Summary of Hyperprolactinemia
Transcript for Hyperprolactinemia
With hyperprolactinemia, hyper- means above, -prolactin refers to the hormone produced by the pituitary gland, and -emia refers to the blood, so hyperprolactinemia means higher than normal prolactin levels in the blood.
Normally, at the base of the brain, there’s a small pea-sized gland called the pituitary gland.
The anterior pituitary - the front of the pituitary gland - has a number of different cells, each of which secretes a different hormone.
One group, the lactotroph cells, secrete prolactin.
In men, prolactin stimulates testosterone production.
In women, during pregnancy, elevated levels of estrogen stimulate the lactotrophs to produce large amounts of prolactin which stimulates alveolar cells in the breasts.
In response to prolactin, the alveolar cells divide and enlarge - and once a baby is born, lactogenesis begins - which means that milk is produced.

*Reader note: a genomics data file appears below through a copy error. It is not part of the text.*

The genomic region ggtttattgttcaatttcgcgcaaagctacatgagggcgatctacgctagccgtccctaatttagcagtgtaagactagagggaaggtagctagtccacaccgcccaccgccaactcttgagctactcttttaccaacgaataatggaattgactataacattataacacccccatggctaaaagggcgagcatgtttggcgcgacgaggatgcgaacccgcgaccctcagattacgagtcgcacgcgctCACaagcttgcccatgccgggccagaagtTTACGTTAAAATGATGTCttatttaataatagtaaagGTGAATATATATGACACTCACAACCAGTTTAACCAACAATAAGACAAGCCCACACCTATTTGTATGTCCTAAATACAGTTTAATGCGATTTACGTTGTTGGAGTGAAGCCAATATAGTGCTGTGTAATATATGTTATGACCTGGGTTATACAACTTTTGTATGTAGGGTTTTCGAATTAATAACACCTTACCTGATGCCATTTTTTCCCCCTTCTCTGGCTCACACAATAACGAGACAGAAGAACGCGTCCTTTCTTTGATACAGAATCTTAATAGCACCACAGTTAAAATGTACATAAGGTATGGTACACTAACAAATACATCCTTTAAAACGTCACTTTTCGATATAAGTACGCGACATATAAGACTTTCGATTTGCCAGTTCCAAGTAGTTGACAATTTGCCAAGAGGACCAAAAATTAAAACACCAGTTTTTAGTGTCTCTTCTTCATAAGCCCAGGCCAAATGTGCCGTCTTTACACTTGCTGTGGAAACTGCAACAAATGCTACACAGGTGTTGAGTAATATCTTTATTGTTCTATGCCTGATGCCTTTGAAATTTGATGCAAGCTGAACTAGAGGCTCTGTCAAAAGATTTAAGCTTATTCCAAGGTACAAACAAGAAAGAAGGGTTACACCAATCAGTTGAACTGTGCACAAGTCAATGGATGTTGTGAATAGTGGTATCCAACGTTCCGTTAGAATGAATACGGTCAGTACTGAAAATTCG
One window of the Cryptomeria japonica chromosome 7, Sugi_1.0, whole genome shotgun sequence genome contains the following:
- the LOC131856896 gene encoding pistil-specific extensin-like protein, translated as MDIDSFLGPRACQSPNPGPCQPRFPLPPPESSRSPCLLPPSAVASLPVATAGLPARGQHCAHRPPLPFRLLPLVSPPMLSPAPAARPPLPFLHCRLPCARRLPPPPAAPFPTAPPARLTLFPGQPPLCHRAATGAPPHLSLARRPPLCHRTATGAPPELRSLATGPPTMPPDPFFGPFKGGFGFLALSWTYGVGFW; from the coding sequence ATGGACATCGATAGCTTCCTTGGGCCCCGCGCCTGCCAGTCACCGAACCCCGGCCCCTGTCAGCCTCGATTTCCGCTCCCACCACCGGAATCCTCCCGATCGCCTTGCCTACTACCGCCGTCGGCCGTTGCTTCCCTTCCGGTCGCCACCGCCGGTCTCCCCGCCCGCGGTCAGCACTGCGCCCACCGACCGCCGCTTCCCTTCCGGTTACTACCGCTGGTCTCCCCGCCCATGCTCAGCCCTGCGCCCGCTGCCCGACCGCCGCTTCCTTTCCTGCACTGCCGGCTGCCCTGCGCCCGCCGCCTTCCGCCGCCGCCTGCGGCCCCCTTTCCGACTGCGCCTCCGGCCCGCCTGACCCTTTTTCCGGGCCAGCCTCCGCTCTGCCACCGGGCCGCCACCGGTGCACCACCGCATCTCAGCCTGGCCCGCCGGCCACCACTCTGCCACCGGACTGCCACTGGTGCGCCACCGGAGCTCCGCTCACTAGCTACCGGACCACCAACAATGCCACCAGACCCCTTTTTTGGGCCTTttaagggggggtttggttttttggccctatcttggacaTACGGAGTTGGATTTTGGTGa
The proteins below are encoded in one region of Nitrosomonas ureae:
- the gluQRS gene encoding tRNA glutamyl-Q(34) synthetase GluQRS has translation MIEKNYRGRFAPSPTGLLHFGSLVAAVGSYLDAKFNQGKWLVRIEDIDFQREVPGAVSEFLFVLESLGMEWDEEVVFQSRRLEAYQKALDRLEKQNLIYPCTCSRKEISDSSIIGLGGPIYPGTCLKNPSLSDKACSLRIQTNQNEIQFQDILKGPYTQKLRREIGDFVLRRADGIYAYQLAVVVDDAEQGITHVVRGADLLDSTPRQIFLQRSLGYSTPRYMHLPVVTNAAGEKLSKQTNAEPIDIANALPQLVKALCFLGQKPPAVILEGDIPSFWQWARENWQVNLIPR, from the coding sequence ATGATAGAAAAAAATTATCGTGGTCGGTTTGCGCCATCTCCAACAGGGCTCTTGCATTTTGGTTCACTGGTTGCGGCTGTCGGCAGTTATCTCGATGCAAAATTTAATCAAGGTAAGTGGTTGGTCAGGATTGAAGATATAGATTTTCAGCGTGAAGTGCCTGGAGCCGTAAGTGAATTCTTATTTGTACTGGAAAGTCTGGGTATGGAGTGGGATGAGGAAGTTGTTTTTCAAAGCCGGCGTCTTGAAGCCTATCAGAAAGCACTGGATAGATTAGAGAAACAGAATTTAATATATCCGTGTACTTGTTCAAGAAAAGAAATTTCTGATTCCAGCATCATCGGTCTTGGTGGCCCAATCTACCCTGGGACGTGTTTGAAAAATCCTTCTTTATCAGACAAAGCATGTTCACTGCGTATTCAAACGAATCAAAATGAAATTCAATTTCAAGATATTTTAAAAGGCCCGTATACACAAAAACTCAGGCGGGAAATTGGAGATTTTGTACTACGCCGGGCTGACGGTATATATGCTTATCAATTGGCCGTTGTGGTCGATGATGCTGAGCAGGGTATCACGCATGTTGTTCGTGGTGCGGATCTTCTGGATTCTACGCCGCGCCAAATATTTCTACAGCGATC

Apart from milk production, high levels of prolactin also inhibit the release of gonadotropin releasing hormone from the hypothalamus, which results in decreased luteinizing and follicle stimulating hormone levels, which in turn, decreases estrogen levels.
In women that are not pregnant or breastfeeding, and in men, prolactin levels are usually kept in check by the hypothalamus in two ways.
The first way is the most important, and it’s when the hypothalamus secretes a constant stream of dopamine which is also called prolactin inhibiting factor.
Dopamine binds to specific receptors on the lactotrophs and inhibit the release of prolactin.
The second way is when the hypothalamus secretes thyrotropin releasing hormone, also called prolactin releasing hormone, which can stimulate prolactin release.
If the level of prolactin rises for any reason, then it signals the hypothalamus to release more dopamine, eventually decreasing its own production, a process called negative feedback or feedback inhibition.
Hyperprolactinemia can develop a few different ways.
The first is physiologic hyperprolactinemia, which is what happens during pregnancy and lactation - and levels of prolactin typically return back to normal afterwards.
There are also systemic causes of hyperprolactinemia like hypothyroidism.